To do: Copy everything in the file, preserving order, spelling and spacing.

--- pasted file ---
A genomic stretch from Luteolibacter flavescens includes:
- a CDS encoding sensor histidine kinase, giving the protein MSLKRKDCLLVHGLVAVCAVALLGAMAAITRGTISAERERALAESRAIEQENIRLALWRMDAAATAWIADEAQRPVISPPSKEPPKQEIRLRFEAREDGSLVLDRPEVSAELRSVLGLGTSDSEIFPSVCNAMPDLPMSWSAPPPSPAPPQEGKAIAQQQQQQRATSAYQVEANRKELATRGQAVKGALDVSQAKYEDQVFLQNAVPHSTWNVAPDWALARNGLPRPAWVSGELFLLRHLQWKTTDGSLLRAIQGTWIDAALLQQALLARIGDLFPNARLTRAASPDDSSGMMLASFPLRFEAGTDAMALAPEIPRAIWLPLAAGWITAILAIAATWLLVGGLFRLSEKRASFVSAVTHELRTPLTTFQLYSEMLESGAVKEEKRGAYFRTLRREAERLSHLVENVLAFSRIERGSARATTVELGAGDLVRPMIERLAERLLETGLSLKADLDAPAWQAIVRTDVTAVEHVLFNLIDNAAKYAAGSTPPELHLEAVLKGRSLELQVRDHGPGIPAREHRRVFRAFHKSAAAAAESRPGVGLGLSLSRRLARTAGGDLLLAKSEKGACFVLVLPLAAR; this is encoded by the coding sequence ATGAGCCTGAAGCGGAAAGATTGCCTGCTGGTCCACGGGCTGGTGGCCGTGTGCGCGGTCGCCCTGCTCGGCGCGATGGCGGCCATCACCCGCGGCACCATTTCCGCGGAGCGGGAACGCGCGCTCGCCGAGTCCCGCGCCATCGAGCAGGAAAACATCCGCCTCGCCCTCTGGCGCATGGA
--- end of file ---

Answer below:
A genomic stretch from Luteolibacter flavescens includes:
- a CDS encoding sensor histidine kinase, giving the protein MSLKRKDCLLVHGLVAVCAVALLGAMAAITRGTISAERERALAESRAIEQENIRLALWRMDAAATAWIADEAQRPVISPPSKEPPKQEIRLRFEAREDGSLVLDRPEVSAELRSVLGLGTSDSEIFPSVCNAMPDLPMSWSAPPPSPAPPQEGKAIAQQQQQQRATSAYQVEANRKELATRGQAVKGALDVSQAKYEDQVFLQNAVPHSTWNVAPDWALARNGLPRPAWVSGELFLLRHLQWKTTDGSLLRAIQGTWIDAALLQQALLARIGDLFPNARLTRAASPDDSSGMMLASFPLRFEAGTDAMALAPEIPRAIWLPLAAGWITAILAIAATWLLVGGLFRLSEKRASFVSAVTHELRTPLTTFQLYSEMLESGAVKEEKRGAYFRTLRREAERLSHLVENVLAFSRIERGSARATTVELGAGDLVRPMIERLAERLLETGLSLKADLDAPAWQAIVRTDVTAVEHVLFNLIDNAAKYAAGSTPPELHLEAVLKGRSLELQVRDHGPGIPAREHRRVFRAFHKSAAAAAESRPGVGLGLSLSRRLARTAGGDLLLAKSEKGACFVLVLPLAAR; this is encoded by the coding sequence ATGAGCCTGAAGCGGAAAGATTGCCTGCTGGTCCACGGGCTGGTGGCCGTGTGCGCGGTCGCCCTGCTCGGCGCGATGGCGGCCATCACCCGCGGCACCATTTCCGCGGAGCGGGAACGCGCGCTCGCCGAGTCCCGCGCCATCGAGCAGGAAAACATCCGCCTCGCCCTCTGGCGCATGGA